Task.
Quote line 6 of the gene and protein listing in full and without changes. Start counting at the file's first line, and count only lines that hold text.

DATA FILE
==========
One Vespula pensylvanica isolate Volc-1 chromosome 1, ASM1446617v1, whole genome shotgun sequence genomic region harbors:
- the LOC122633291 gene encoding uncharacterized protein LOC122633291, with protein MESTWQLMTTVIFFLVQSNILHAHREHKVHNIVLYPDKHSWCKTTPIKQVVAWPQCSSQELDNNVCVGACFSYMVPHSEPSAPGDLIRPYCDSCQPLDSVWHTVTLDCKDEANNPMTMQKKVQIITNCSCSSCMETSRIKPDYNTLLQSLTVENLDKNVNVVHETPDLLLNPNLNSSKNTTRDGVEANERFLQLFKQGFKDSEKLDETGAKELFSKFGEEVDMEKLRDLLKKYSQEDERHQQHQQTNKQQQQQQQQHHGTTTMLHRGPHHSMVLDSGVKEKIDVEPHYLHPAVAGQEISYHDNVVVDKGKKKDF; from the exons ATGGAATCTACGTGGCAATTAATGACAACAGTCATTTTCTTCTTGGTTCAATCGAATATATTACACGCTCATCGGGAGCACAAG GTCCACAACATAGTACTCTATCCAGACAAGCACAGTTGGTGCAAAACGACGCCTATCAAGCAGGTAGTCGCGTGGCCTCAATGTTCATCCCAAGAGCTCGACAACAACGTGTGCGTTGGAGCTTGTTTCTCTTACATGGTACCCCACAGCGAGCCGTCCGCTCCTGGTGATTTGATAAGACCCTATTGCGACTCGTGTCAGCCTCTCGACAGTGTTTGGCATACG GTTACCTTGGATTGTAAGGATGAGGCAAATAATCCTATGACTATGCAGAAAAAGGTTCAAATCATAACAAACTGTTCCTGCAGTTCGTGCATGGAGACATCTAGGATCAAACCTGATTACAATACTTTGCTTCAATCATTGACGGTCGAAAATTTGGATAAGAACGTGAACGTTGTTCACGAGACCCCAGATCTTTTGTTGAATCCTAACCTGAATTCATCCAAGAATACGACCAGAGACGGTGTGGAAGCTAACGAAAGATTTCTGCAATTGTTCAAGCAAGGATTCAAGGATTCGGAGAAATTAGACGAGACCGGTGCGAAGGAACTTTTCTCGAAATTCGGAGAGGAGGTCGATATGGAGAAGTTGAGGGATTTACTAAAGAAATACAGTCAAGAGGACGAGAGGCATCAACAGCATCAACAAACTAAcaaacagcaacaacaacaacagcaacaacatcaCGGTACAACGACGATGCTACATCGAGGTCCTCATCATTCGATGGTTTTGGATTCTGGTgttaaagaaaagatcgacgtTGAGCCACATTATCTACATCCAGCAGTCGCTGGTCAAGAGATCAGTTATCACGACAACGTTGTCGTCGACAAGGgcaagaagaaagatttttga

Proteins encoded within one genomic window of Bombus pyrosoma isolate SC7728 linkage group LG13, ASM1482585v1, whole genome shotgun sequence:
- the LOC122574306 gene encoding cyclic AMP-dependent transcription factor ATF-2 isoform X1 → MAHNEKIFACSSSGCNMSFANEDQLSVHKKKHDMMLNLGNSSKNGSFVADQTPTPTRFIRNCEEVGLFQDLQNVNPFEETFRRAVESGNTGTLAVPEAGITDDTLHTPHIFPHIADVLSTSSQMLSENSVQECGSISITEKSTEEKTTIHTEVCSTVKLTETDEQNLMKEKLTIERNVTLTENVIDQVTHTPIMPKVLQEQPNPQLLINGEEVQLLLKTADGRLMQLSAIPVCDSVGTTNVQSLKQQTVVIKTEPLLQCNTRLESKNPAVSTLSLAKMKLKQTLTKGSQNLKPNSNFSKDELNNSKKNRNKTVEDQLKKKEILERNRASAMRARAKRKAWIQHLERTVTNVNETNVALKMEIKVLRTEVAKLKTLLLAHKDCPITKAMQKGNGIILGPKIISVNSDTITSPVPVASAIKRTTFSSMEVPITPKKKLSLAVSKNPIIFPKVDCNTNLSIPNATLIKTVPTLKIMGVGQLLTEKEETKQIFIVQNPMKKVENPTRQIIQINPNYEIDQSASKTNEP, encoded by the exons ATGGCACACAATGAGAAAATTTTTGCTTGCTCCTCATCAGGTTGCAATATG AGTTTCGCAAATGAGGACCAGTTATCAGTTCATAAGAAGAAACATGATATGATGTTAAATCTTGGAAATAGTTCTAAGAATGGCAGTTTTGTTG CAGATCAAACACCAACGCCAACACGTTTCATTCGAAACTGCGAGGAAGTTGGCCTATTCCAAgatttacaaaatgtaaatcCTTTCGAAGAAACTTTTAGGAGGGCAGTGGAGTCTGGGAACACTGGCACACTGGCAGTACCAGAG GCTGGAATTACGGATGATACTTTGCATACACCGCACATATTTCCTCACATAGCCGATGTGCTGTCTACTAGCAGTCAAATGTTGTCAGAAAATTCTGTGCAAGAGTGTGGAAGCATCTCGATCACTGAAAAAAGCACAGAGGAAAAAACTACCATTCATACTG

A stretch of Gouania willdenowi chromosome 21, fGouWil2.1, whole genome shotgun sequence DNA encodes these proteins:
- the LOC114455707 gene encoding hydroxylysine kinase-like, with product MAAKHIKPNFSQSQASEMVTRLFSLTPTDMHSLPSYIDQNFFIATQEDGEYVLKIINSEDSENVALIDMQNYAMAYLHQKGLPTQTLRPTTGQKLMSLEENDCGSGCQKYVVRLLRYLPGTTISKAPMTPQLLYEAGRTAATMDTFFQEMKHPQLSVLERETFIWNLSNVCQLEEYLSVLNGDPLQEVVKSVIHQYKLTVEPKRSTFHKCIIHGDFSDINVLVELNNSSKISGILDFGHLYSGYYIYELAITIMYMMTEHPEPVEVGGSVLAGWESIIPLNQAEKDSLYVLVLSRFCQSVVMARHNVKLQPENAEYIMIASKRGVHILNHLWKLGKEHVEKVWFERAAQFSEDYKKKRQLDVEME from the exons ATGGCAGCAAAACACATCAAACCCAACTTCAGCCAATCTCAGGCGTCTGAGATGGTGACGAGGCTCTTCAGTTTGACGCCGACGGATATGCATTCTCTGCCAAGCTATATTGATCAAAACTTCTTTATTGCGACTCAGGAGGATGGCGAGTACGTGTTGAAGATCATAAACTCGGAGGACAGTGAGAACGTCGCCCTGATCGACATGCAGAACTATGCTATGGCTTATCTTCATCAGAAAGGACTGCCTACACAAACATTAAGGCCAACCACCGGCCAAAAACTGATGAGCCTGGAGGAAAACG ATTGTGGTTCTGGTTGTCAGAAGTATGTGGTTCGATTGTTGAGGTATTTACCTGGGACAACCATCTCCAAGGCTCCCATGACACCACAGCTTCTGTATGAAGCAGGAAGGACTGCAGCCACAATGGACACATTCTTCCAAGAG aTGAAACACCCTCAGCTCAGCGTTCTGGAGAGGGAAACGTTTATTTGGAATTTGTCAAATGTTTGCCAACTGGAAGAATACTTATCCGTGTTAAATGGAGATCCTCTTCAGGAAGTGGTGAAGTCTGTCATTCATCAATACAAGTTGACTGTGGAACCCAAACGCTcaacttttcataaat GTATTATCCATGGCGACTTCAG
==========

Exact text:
- the LOC114455707 gene encoding hydroxylysine kinase-like, with product MAAKHIKPNFSQSQASEMVTRLFSLTPTDMHSLPSYIDQNFFIATQEDGEYVLKIINSEDSENVALIDMQNYAMAYLHQKGLPTQTLRPTTGQKLMSLEENDCGSGCQKYVVRLLRYLPGTTISKAPMTPQLLYEAGRTAATMDTFFQEMKHPQLSVLERETFIWNLSNVCQLEEYLSVLNGDPLQEVVKSVIHQYKLTVEPKRSTFHKCIIHGDFSDINVLVELNNSSKISGILDFGHLYSGYYIYELAITIMYMMTEHPEPVEVGGSVLAGWESIIPLNQAEKDSLYVLVLSRFCQSVVMARHNVKLQPENAEYIMIASKRGVHILNHLWKLGKEHVEKVWFERAAQFSEDYKKKRQLDVEME from the exons ATGGCAGCAAAACACATCAAACCCAACTTCAGCCAATCTCAGGCGTCTGAGATGGTGACGAGGCTCTTCAGTTTGACGCCGACGGATATGCATTCTCTGCCAAGCTATATTGATCAAAACTTCTTTATTGCGACTCAGGAGGATGGCGAGTACGTGTTGAAGATCATAAACTCGGAGGACAGTGAGAACGTCGCCCTGATCGACATGCAGAACTATGCTATGGCTTATCTTCATCAGAAAGGACTGCCTACACAAACATTAAGGCCAACCACCGGCCAAAAACTGATGAGCCTGGAGGAAAACG ATTGTGGTTCTGGTTGTCAGAAGTATGTGGTTCGATTGTTGAGGTATTTACCTGGGACAACCATCTCCAAGGCTCCCATGACACCACAGCTTCTGTATGAAGCAGGAAGGACTGCAGCCACAATGGACACATTCTTCCAAGAG aTGAAACACCCTCAGCTCAGCGTTCTGGAGAGGGAAACGTTTATTTGGAATTTGTCAAATGTTTGCCAACTGGAAGAATACTTATCCGTGTTAAATGGAGATCCTCTTCAGGAAGTGGTGAAGTCTGTCATTCATCAATACAAGTTGACTGTGGAACCCAAACGCTcaacttttcataaat GTATTATCCATGGCGACTTCAG